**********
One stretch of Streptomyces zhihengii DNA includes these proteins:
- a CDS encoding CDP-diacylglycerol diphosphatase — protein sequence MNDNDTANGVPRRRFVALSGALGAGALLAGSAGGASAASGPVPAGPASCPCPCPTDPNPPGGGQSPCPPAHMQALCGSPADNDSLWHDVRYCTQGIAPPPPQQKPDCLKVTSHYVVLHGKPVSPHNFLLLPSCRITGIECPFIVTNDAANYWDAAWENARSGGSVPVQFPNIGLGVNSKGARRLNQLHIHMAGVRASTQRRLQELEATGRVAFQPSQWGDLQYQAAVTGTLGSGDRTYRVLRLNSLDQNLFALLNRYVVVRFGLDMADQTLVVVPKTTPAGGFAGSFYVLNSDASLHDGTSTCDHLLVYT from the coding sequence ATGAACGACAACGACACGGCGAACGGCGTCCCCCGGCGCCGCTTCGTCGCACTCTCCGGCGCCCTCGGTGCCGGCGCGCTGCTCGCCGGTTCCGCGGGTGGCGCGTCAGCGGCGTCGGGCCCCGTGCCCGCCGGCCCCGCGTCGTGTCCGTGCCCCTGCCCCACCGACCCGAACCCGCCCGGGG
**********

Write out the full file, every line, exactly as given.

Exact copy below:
One stretch of Streptomyces zhihengii DNA includes these proteins:
- a CDS encoding CDP-diacylglycerol diphosphatase — protein sequence MNDNDTANGVPRRRFVALSGALGAGALLAGSAGGASAASGPVPAGPASCPCPCPTDPNPPGGGQSPCPPAHMQALCGSPADNDSLWHDVRYCTQGIAPPPPQQKPDCLKVTSHYVVLHGKPVSPHNFLLLPSCRITGIECPFIVTNDAANYWDAAWENARSGGSVPVQFPNIGLGVNSKGARRLNQLHIHMAGVRASTQRRLQELEATGRVAFQPSQWGDLQYQAAVTGTLGSGDRTYRVLRLNSLDQNLFALLNRYVVVRFGLDMADQTLVVVPKTTPAGGFAGSFYVLNSDASLHDGTSTCDHLLVYT from the coding sequence ATGAACGACAACGACACGGCGAACGGCGTCCCCCGGCGCCGCTTCGTCGCACTCTCCGGCGCCCTCGGTGCCGGCGCGCTGCTCGCCGGTTCCGCGGGTGGCGCGTCAGCGGCGTCGGGCCCCGTGCCCGCCGGCCCCGCGTCGTGTCCGTGCCCCTGCCCCACCGACCCGAACCCGCCCGGGG